An increase in economic development is associated with an increase in the income flow of companies and their profitability, which finally causes a positive reaction of the stock index compared to production. Obviously, the more economic stability increases in a country, the tendency to invest among people will be higher such that the companies will act more confidently in implementing their projects. Such factors cause investment in the securities exchange market to change following the general economic status of the country. The level of actual activities as another effective element on stock price, according to Gordon’s equation, is directly related to stock price and is used in this regard [17].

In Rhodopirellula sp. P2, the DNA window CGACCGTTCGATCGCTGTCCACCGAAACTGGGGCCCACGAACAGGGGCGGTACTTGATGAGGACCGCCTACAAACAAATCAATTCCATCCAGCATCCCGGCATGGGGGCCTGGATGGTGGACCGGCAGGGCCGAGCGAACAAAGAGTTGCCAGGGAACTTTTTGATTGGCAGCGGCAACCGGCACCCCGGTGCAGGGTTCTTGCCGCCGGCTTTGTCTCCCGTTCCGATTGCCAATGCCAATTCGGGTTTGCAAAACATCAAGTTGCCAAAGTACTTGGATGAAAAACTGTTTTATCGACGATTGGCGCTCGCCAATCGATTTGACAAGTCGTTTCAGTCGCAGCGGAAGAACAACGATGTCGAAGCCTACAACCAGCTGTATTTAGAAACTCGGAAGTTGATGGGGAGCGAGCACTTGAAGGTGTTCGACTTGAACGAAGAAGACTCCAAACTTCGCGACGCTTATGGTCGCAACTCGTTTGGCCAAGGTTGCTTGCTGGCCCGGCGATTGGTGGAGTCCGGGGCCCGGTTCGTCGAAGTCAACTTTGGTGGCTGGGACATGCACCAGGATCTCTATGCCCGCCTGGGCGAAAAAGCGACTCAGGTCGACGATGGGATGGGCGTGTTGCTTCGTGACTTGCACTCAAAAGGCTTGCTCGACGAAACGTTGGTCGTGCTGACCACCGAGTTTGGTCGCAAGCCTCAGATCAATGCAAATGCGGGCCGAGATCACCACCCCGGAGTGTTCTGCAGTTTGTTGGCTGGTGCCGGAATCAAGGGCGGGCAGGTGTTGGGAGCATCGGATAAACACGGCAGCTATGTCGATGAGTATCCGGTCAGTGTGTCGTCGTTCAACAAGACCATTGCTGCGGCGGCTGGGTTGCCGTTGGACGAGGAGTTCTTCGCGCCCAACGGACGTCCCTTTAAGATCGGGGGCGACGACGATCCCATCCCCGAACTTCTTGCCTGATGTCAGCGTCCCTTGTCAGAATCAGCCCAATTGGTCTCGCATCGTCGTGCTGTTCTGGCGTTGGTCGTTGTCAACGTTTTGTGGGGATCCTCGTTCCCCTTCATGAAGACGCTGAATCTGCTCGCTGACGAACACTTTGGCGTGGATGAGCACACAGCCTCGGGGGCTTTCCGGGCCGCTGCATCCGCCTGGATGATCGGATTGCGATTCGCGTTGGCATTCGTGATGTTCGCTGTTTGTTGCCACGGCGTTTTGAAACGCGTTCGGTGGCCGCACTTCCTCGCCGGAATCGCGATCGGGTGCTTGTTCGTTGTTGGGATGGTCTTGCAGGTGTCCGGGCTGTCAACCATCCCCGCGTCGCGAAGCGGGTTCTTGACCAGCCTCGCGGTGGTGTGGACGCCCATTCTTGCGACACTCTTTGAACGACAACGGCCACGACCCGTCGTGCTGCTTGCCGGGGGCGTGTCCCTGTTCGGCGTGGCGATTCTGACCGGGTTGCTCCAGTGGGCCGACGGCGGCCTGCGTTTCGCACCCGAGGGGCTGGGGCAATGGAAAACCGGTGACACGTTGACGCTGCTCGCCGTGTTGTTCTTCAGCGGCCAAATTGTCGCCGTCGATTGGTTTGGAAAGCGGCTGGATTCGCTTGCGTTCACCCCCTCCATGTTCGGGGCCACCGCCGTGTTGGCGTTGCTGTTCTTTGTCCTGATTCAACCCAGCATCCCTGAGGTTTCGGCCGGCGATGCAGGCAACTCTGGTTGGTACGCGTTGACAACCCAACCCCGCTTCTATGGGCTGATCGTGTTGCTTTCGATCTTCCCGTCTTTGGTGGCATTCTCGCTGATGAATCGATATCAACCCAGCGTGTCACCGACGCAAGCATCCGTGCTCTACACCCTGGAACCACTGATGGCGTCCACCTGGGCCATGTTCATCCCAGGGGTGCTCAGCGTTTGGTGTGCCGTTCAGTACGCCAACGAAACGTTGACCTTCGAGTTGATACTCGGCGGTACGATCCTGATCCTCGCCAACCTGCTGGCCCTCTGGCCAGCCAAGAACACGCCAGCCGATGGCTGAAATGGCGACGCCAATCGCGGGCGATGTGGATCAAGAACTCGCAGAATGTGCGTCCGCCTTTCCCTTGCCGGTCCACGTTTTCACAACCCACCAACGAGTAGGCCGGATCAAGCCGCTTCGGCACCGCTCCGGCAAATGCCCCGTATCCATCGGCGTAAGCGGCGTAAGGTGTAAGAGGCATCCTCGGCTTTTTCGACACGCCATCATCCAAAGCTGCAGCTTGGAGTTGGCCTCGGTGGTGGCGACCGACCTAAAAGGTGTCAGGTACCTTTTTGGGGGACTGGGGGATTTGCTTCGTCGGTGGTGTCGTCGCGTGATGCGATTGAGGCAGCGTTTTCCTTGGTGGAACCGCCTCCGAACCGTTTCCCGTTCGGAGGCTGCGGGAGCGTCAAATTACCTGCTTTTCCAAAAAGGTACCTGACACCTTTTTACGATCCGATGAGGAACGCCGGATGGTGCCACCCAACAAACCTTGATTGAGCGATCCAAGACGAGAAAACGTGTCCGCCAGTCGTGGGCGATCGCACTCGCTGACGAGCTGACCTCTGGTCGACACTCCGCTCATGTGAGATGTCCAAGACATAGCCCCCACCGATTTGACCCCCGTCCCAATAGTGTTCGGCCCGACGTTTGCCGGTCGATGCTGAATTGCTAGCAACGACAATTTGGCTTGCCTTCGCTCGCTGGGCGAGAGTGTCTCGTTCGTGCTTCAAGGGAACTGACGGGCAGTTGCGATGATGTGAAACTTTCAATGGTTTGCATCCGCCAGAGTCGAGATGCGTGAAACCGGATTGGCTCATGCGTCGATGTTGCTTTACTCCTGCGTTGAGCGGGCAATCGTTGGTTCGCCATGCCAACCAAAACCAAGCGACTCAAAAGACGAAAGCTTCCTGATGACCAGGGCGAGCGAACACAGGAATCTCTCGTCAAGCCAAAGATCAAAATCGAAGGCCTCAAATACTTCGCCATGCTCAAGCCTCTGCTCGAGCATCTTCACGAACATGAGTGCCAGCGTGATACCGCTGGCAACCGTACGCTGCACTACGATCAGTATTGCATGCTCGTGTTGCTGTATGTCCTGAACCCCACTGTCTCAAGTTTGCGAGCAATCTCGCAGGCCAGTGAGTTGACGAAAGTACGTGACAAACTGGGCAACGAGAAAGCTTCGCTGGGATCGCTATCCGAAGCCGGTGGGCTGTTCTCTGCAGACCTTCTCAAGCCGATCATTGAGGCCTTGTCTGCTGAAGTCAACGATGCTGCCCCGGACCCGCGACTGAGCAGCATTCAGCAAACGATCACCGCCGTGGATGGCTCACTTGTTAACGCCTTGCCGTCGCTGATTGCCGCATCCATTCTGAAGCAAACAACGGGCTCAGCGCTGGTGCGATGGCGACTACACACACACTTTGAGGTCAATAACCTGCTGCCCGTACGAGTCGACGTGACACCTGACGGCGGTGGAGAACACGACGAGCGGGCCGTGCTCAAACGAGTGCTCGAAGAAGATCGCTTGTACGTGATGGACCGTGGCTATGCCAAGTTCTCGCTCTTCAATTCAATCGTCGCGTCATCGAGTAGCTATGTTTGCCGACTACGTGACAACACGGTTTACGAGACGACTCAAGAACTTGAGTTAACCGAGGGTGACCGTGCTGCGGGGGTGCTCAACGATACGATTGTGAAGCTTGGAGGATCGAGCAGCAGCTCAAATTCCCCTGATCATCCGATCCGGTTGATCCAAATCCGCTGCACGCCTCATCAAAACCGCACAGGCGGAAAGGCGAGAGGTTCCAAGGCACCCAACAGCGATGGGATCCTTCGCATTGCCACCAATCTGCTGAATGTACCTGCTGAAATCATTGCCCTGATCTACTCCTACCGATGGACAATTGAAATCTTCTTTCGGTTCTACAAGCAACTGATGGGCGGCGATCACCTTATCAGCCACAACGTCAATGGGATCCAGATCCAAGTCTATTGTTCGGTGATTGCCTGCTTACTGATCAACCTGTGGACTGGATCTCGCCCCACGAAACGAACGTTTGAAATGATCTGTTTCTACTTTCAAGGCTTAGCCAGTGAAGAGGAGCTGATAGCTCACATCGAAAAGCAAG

The positive shock incurred in money volume leads to an increase in the stock outcome of pharmaceutical companies. Thornback reports similar results, stating that expansionary monetary policy leads to an increase in stock return [40]. Also, Patelis’s findings show that contractionary monetary shocks lead to lower tock return [41]. Based on common theories, an increase in money volume leads to a decrease in the interest rate and leads to an increase in stock price through a decrease in the discount rate. However, this equation may not be the same in the long term because in this way money volume leads to an increase in the level of prices and enhancing inflation [25].